Aside from visiting Civil War mansions and museums, stroll down Main Street, which dates back to 1799. From bakeries to boutiques, antique shops to hair salons, catch the artistic flair and chic vibe. Browse bookstores, look at art in galleries, admire Victorian architecture, splurge on vintage clothing, see a show at the Franklin Theatre, and enjoy a pint of artisanal espresso gelato. Participate in a Franklin festival if the timing is right.
The magic of Franklin’s Main Street will reveal itself as you stroll past renovated and repurposed old buildings. Allow the magic to come to you while you sit on a bench and watch the world go by. You might see famous cool hipsters wearing cowboy boots. Although it may appear to be an odd pairing, yesteryear and modern times coexist on Main Street.
4. Visualize yourself hiding in Carter House’s basement.
On November 30, 1864, a once-in-a-lifetime event occurred at Carter House, about a mile from the Carnton mansion. While bullets and cannonballs rained down on their house, the Carters hid in the cellar, waiting for the shooting to stop.
If it’s difficult to imagine what life was like for Fountain Branch Carter, the home’s owner, his wife, and their 12 children, a tour of the Carter House State Historic Site will help. The bullet holes remain, as do open spaces pierced by cannonballs. The battle was brief, but the casualties were significant, with 10,000 people killed or injured. One of the Carter boys was a soldier who died from his injuries in his childhood home.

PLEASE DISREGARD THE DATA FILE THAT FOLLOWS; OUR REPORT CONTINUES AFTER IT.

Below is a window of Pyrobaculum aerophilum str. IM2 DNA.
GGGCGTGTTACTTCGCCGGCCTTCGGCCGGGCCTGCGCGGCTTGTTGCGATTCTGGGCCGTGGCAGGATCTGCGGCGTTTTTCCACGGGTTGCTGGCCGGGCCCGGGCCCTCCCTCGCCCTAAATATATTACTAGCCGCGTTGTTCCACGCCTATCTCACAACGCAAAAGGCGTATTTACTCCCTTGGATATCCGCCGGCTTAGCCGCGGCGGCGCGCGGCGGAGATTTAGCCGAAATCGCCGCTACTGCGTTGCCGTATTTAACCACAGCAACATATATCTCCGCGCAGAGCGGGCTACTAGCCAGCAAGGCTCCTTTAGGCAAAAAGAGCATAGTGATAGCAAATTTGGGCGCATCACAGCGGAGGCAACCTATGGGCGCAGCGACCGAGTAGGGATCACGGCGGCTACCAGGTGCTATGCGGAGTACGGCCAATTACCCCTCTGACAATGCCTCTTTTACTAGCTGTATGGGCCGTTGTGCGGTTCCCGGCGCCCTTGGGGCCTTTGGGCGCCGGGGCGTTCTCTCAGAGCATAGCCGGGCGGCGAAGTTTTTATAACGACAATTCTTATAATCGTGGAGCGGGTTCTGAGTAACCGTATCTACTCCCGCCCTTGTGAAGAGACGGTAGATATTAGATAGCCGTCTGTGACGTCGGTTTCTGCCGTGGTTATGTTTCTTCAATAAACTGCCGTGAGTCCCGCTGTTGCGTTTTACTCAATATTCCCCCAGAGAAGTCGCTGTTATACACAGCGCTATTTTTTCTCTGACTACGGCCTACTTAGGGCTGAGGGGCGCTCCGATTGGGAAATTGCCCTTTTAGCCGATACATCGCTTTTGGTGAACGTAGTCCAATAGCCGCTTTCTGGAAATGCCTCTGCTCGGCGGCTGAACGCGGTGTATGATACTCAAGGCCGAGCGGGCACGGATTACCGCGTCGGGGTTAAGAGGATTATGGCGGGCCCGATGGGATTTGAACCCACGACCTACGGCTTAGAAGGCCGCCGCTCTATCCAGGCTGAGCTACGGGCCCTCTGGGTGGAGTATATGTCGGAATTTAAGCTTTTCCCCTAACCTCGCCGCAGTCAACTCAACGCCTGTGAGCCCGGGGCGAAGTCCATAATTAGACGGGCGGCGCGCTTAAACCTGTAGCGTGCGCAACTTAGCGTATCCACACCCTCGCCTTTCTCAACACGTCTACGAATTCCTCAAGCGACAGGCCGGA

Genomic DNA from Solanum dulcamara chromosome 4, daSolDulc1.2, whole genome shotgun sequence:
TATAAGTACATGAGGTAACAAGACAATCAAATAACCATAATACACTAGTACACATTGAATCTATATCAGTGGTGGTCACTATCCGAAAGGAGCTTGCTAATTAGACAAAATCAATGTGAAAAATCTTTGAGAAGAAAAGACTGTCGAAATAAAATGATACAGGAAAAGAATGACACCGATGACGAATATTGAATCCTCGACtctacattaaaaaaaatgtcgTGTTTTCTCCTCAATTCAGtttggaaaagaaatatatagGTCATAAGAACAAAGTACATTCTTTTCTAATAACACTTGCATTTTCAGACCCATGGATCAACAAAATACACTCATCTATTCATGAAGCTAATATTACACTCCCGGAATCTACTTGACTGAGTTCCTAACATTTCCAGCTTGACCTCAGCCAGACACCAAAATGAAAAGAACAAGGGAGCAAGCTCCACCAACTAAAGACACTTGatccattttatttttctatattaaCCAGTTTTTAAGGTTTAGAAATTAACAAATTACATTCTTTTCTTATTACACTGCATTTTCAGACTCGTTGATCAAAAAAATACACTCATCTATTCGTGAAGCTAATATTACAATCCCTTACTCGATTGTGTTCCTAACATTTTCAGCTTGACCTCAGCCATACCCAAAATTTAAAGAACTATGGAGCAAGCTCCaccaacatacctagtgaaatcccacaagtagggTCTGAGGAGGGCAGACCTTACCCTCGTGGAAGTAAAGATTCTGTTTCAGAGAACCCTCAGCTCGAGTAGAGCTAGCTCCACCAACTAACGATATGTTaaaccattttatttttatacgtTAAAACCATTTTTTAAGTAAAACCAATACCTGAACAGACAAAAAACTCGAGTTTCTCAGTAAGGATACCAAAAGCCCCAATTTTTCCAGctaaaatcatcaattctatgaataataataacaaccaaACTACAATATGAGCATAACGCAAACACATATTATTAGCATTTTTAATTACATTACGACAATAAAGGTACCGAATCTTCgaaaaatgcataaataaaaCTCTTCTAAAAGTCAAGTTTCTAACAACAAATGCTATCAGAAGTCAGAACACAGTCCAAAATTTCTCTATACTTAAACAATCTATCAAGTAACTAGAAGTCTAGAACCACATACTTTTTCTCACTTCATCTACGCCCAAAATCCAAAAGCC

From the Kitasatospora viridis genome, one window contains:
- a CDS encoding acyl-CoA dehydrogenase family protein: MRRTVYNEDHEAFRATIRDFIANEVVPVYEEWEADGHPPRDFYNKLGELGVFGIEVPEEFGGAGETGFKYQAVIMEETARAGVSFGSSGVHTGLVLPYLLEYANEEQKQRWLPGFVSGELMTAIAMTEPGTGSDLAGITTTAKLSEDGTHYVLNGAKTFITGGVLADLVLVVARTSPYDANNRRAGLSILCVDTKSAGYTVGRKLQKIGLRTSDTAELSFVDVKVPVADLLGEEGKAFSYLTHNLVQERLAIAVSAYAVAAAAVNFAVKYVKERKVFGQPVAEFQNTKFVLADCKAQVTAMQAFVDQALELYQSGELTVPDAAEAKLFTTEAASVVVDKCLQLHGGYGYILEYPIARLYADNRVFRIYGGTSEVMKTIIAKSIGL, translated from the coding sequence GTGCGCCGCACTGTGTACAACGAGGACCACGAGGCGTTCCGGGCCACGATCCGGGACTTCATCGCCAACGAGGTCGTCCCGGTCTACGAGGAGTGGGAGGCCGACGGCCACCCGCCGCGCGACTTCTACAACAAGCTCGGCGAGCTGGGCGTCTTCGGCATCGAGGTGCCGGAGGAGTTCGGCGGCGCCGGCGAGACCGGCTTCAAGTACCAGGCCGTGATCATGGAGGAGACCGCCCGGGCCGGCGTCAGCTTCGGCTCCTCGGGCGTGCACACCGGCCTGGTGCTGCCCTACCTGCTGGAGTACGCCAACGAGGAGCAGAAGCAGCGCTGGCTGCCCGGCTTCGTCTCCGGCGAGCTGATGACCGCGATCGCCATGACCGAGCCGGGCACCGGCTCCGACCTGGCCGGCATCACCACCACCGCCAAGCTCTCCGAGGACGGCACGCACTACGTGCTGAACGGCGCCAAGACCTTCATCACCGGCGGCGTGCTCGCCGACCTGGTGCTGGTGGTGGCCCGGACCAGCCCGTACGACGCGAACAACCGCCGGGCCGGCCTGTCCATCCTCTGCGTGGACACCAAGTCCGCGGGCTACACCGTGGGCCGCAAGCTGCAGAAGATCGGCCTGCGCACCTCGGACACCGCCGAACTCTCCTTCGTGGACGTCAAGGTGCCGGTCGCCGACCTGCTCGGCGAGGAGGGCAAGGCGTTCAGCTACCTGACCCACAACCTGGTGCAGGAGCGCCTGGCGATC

Tours of the sights Showcase the house, garden, and outbuildings for 60 to 90 minutes (including a one-room slave cabin and smokehouse). Investigate the issues surrounding slavery. Time spent on the battlefield emphasizes the contrast between five hours of face-to-face combat and quiet time to reflect on the events of that fateful day.
5. Take a detour to Leiper’s Fork to take in the scenery.
The drive to Leiper’s Fork, a rural hamlet less than 20 minutes from Franklin, is picturesque, with country estates and grazing horses. Some of these homes are rumored to be home to celebrities, so don’t be surprised if you see a country music star during your visit.
Typically, you’ll find Southern charm and Southern cooking, antique stores and art galleries, and whatever entertainment is on offer. Hillbilly Half-Marathon and Little Billy 5K in June, model airplane competitions in September, turkey shoots in November, and the “almost famous” Christmas parade in December are among the special events.
Leiper’s Fork is located on the National Register of Historic Places and is bounded by Joseph Street, Old TN 96, Old Hillsboro Road, and Sycamore Street.
6. Confederacy Cemetery at McGavock
Less than two miles away, the remains of the day after the bloody Battle of Franklin are adjacent to Carnton House. The two-acre McGavock Confederacy Cemetery, named after the family who lived here for generations, is home to nearly 1,500 soldiers.